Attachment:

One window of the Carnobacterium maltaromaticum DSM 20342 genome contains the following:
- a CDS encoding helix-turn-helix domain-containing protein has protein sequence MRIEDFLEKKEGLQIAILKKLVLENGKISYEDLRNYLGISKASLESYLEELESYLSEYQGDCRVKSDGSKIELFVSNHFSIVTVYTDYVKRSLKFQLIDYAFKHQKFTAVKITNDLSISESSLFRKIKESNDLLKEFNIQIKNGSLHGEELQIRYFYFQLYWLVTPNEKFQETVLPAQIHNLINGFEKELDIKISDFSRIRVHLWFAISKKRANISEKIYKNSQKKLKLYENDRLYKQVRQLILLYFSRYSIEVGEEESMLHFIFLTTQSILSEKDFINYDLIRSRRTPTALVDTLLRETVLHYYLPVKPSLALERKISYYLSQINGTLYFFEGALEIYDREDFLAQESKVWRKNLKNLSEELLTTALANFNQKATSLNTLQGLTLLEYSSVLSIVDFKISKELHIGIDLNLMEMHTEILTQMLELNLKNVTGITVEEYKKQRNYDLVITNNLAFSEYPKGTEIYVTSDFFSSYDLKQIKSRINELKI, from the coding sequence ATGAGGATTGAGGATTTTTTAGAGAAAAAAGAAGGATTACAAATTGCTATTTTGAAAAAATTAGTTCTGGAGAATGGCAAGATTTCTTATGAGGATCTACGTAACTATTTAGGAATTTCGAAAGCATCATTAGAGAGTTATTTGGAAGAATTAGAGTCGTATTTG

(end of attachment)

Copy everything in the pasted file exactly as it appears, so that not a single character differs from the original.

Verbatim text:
One window of the Carnobacterium maltaromaticum DSM 20342 genome contains the following:
- a CDS encoding helix-turn-helix domain-containing protein has protein sequence MRIEDFLEKKEGLQIAILKKLVLENGKISYEDLRNYLGISKASLESYLEELESYLSEYQGDCRVKSDGSKIELFVSNHFSIVTVYTDYVKRSLKFQLIDYAFKHQKFTAVKITNDLSISESSLFRKIKESNDLLKEFNIQIKNGSLHGEELQIRYFYFQLYWLVTPNEKFQETVLPAQIHNLINGFEKELDIKISDFSRIRVHLWFAISKKRANISEKIYKNSQKKLKLYENDRLYKQVRQLILLYFSRYSIEVGEEESMLHFIFLTTQSILSEKDFINYDLIRSRRTPTALVDTLLRETVLHYYLPVKPSLALERKISYYLSQINGTLYFFEGALEIYDREDFLAQESKVWRKNLKNLSEELLTTALANFNQKATSLNTLQGLTLLEYSSVLSIVDFKISKELHIGIDLNLMEMHTEILTQMLELNLKNVTGITVEEYKKQRNYDLVITNNLAFSEYPKGTEIYVTSDFFSSYDLKQIKSRINELKI, from the coding sequence ATGAGGATTGAGGATTTTTTAGAGAAAAAAGAAGGATTACAAATTGCTATTTTGAAAAAATTAGTTCTGGAGAATGGCAAGATTTCTTATGAGGATCTACGTAACTATTTAGGAATTTCGAAAGCATCATTAGAGAGTTATTTGGAAGAATTAGAGTCGTATTTG